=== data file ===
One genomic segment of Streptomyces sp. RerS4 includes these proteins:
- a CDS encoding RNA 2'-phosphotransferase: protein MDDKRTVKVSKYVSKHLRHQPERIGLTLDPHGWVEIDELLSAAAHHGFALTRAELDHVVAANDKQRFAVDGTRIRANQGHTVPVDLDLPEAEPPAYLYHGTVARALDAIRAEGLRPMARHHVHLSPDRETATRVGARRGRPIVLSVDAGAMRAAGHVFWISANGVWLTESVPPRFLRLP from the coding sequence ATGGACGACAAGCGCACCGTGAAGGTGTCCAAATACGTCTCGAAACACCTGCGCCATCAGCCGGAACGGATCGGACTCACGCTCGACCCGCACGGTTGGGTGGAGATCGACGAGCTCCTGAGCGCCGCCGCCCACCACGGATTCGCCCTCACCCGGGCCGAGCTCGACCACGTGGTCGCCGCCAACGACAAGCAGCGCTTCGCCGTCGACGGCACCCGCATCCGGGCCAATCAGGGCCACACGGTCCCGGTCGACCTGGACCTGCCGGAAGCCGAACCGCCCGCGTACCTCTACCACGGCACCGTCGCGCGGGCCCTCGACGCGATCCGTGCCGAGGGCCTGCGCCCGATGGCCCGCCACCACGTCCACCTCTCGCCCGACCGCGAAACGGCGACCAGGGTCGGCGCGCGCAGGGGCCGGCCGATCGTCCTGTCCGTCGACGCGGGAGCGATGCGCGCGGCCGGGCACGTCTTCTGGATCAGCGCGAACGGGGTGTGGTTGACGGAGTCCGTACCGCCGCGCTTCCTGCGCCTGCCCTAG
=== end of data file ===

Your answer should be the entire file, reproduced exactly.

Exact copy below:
One genomic segment of Streptomyces sp. RerS4 includes these proteins:
- a CDS encoding RNA 2'-phosphotransferase: protein MDDKRTVKVSKYVSKHLRHQPERIGLTLDPHGWVEIDELLSAAAHHGFALTRAELDHVVAANDKQRFAVDGTRIRANQGHTVPVDLDLPEAEPPAYLYHGTVARALDAIRAEGLRPMARHHVHLSPDRETATRVGARRGRPIVLSVDAGAMRAAGHVFWISANGVWLTESVPPRFLRLP from the coding sequence ATGGACGACAAGCGCACCGTGAAGGTGTCCAAATACGTCTCGAAACACCTGCGCCATCAGCCGGAACGGATCGGACTCACGCTCGACCCGCACGGTTGGGTGGAGATCGACGAGCTCCTGAGCGCCGCCGCCCACCACGGATTCGCCCTCACCCGGGCCGAGCTCGACCACGTGGTCGCCGCCAACGACAAGCAGCGCTTCGCCGTCGACGGCACCCGCATCCGGGCCAATCAGGGCCACACGGTCCCGGTCGACCTGGACCTGCCGGAAGCCGAACCGCCCGCGTACCTCTACCACGGCACCGTCGCGCGGGCCCTCGACGCGATCCGTGCCGAGGGCCTGCGCCCGATGGCCCGCCACCACGTCCACCTCTCGCCCGACCGCGAAACGGCGACCAGGGTCGGCGCGCGCAGGGGCCGGCCGATCGTCCTGTCCGTCGACGCGGGAGCGATGCGCGCGGCCGGGCACGTCTTCTGGATCAGCGCGAACGGGGTGTGGTTGACGGAGTCCGTACCGCCGCGCTTCCTGCGCCTGCCCTAG